Oftentimes, if someone wants to build something new, they will need to go through the rezoning process. This requires meetings with residents in the area, the oversight of our Planning and Development Services Department and a vote of Mayor and Council. Most rezonings that come before the council are non-controversial. However, there can be concerns about impact on the area such as traffic, noise and protection of our environment expressed by people in the area.
In those cases, my staff and I will meet with neighbors and the developer to see what issues can get resolved before it goes in front of the Zoning Examiner, the person who writes the report on the rezoning request and sends it to Mayor and Council. Does this mean every point of contention is resolved at the conference table in my office? No, but it is necessary that we sit down and try to hammer out as much as we can.
My word and reputation are on the line as much as the developer’s. I’m promising the neighbors that when their concerns are aired and they result in a guarantee from the developer, my office will ensure they follow through.
That’s why my office is so concerned about the Brake Max that just opened on Tanque Verde near the Madera Village shopping center.
This did not have the makings of a controversial rezoning when my office was first informed of it at the beginning of last year. It’s a site that’s barely an acre surrounded by a busy stretch of Tanque Verde, a shopping center, self-storage franchise and an apartment complex.
The previous zoning, C-1, for low intensity commercial businesses, would not have allowed any sort of auto repair shop, so the owners of Brake Max needed a rezoning to C-2, which allows for higher intensity uses.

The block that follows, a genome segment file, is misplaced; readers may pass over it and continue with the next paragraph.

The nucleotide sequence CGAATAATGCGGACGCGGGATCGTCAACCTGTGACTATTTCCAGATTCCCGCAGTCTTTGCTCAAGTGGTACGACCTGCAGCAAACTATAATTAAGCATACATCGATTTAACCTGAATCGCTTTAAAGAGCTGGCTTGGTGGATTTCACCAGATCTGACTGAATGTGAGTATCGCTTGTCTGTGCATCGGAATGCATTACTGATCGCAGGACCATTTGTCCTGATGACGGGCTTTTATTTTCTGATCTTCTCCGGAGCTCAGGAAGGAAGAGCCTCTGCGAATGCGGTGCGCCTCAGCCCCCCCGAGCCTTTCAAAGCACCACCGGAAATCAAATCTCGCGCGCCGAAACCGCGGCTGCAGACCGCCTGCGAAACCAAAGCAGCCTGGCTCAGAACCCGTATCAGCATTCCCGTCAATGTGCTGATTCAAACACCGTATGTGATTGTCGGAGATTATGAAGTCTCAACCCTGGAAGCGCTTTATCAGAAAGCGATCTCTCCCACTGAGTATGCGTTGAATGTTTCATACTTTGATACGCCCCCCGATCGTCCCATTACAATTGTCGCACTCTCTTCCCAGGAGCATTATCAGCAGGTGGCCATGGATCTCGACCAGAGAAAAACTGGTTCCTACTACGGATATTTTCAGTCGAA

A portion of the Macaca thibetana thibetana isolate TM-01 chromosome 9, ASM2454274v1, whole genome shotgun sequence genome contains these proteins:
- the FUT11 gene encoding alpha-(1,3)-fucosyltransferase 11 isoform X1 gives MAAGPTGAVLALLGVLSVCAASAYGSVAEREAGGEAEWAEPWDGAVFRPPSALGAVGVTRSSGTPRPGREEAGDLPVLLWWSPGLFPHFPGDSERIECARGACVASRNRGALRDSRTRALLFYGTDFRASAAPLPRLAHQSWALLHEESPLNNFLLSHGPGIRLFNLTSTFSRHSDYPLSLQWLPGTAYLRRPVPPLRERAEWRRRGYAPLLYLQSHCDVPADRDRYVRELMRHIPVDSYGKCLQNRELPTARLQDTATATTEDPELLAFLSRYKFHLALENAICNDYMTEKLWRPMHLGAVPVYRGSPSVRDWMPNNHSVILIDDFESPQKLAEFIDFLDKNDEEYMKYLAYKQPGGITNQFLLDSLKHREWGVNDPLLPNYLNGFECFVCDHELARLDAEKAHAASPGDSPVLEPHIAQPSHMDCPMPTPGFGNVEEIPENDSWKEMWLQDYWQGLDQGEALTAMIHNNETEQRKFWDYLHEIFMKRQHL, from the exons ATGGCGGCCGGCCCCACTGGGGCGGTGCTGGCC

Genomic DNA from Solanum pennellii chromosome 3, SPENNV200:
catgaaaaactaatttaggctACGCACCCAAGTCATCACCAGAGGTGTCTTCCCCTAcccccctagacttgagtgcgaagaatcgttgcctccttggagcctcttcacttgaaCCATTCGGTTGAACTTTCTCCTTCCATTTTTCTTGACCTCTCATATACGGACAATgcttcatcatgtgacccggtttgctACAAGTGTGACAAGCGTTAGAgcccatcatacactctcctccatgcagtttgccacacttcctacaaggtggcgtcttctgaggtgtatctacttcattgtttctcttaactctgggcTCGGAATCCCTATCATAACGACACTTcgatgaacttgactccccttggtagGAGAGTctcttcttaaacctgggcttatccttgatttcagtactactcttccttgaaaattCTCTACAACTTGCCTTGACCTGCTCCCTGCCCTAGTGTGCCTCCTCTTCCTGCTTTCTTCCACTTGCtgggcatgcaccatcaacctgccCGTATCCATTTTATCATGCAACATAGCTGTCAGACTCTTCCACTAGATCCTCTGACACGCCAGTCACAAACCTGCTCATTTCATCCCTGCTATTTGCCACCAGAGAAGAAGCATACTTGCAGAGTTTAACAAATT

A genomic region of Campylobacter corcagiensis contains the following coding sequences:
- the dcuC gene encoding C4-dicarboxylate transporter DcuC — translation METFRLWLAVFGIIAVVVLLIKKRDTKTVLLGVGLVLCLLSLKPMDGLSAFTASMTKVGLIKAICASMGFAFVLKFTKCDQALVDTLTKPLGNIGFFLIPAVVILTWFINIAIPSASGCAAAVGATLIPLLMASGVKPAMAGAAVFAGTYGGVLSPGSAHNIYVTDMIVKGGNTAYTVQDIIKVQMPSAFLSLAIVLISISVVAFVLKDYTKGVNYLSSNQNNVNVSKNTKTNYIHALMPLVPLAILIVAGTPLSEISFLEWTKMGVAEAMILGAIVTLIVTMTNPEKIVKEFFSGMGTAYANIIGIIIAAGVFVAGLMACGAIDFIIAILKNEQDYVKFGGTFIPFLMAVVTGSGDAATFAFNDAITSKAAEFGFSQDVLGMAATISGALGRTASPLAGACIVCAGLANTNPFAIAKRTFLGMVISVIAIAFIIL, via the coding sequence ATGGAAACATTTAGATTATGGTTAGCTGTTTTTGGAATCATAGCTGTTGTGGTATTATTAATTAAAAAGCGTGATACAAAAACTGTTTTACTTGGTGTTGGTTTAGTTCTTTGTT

Initially, I had seen building a Brake Max as a benefit. An auto repair place will typically generate 80 trips a day. Other proposals for the parcel over the years were for a fast-food place, allowed under C-1 with no rezoning process necessary, which would have generated 200 trips a day.
I understood and many of the concerns residents had and they were brought to the Zoning Examiner. His decision included items such as the hours the sign out front would be lit, how the existing landscaping would be preserved and many other issues affecting the lifestyle of the residents in the area, which is considered one of the city’s scenic corridors. That decision was brought in front of Mayor and Council and my colleagues and I approved the request, with the conditions asked for by area residents, late last year.
Over the last few weeks, my office has received numerous complaints, particularly about the signage and the destruction of old mesquite trees on the property. Some of these complaints came from people that did not oppose the Brake Max initially but were confident that promises would be kept.
When this process started, Brake Max was a locally owned company that had a local reputation to protect. Unfortunately, they’ve since been sold to a company out of Florida. I don’t think it’s a coincidence that they now are not interested in promises made to Tucson neighbors or to me and my colleagues.
My office has been talking to Planning and Development services as well as the City Manager, and they are cataloging the issues at the site and evaluating options. Keep in mind, these promises were not just handshakes, but were part of the zoning ordinance we passed and have the force of law.
Moving forward, this company will be looking to expand in our community in the future. No one is entitled to getting a rezoning; I will remember their broken promises.
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